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For the Term of His Natural Life

by Marcus Clarke

Scarcely out of print since the early 1870s, For the Term of His Natural Life has provided successive generations with a vivid account of a brutal phase of colonial life. The main focus of this great convict novel is the complex interaction between those in power and those who suffer, made meaningful because of its hero’s struggle against his wrongful imprisonment. Elements of romance, incidents of family life and passages of scenic description both relieve and give emphasis to the tragedy that forms its heart.

#53 in  Australia’s Top 100 Favourite Homegrown Reads



About Marcus Clarke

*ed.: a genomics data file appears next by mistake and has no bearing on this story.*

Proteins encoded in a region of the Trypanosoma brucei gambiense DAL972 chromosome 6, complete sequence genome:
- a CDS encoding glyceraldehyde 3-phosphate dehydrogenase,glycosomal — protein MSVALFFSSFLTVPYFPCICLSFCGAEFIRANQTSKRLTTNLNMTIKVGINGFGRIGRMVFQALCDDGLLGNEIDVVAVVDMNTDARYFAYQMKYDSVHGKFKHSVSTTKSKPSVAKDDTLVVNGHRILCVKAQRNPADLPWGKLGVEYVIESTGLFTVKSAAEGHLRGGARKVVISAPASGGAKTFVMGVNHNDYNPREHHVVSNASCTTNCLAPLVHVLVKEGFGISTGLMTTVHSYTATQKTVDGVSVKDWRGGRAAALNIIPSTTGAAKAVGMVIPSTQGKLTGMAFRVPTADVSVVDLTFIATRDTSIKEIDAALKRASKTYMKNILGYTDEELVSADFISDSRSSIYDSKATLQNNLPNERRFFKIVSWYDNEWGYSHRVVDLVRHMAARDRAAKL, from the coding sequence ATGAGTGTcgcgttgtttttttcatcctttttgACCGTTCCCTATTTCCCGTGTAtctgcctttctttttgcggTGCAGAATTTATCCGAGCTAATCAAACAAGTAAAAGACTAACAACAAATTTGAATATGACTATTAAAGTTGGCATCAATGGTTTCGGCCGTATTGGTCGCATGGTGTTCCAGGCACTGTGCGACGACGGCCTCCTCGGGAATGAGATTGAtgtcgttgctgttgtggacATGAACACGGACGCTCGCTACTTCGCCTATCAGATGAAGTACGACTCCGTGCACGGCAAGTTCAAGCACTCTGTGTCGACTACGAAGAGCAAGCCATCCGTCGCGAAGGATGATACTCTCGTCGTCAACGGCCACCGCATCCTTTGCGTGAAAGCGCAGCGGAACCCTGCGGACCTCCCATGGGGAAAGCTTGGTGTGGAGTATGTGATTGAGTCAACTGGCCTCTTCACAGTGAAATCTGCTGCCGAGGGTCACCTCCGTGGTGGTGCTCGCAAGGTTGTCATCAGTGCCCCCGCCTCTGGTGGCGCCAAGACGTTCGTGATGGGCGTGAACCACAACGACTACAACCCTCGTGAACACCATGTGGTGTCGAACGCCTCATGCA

Marcus Andrew Hislop Clarke was born in London on April 24th 1846. His mother died when he was still an infant. His father, William H. Clarke, a barrister and literary man of retired and eccentric habits, took very little interest in his upbringing, with the result that the boy grew up in the uncongenial society of older men who formed the circle of his father's friends - a circle, as he put it later, 'in which virtuous women were conspicuous by their absence.' As was inevitable, this lack of parental guidance and general emotional neglect produced an unstable and disharmonious temperament. Having received a good education (at Chomley School, Highgate), and having been led to expect an economically secure upper-class life, Marcus Clarke found himself on his father's sudden death in 1863, alone in the world and without resources. He emigrated to Australia, where his uncle, James Langton Clarke, a county court judge, secured for him a clerkship at the Bank of Australasia in Melbourne. Being temperamentally quite unfit for an office career, he left after a few months to take up sheep-farming near Glenorchy on the Wimmera river, a hundred miles inland. Here he made the acquaintance of Bush tribes and soon began to send literary sketches to the Australian Magazine under the pen-name of 'Mark Scrivener.' In 1867 a Dr. Lewins whom he had met at the sheep-station, obtained for him an appointment on the staff of the Melbourne Argus. This was the beginning of one of the most brilliant journalistic careers ever established in the Australian press. Apart from doing his routine work as a reporter and leader-­writer, Marcus Clarke began to contribute to various journals and weekly magazines. His series of critical essays on men and manners, signed 'The Peripatetic Philosophers,' soon won a reputation as the best writing of its kind yet done in Australia. While still working on the Argus he bought the Australian Magazine, renamed it the Colonial Monthly and in it serialised his first novel Long Odds, of which some chapters were written by G. A. Walstab, one of his most intimate friends. The work appeared in book form in 1869. In 1868 he began to write for the Melbourne Punch and a year later brought out a rival comic paper Humbug which, however, only lasted three months. In 1871 he contracted with the pub­lishers of the Australian Journal to write a story on the system of penal transportation which had been practised by the British Government during the first half of the 19th century. Having received an advance payment, he went to Tasmania to improve his health and to study, an the spot, the surroundings of the old convict settlements. The result was For the Term of His Natural Lifethe one and only work with which he established his name in world literature. It first appeared serially (in a most dilatory fashion) in the Australian Journal between March 1871 and June 1872. It was brought out in book form, much shortened and improved, in 1874 and was later published in London, America, Germany and many other countries. In 1870 he was made clerk to the trustees of the public library in Melbourne, and in 1873 became sub-librarian. However, he spent most of his time in literary work of the most varied kind, from psychology to pantomime. He was deeply disappointed when, in 1880, on the death of the librarian, he was not chosen to succeed to the post. A year later the trustees requested his resignation on account of his insolvency. His health had been poor for a number of years, and this final blow broke his spirit and his will to live. He died suddenly on August 2nd 1881. In the course of fourteen years of literary activity, Marcus Clarke wrote (apart from the two novels already mentioned) about thirty minor tales, a dozen plays (dramas, comedies, burlesques, and adaptations), pantomimes, pamphlets and many critical and satirical sketches and essays. Among his works may be mentioned Plot, a sensational drama produced successfully at the Princess Theatre in Melbourne in 1873; an adaptation of Moliere's Le Bourgeois Gentilhomme; a pantomime called Twinkle,Twinkle, Little Star; also a collection of stories, Holiday Peak.



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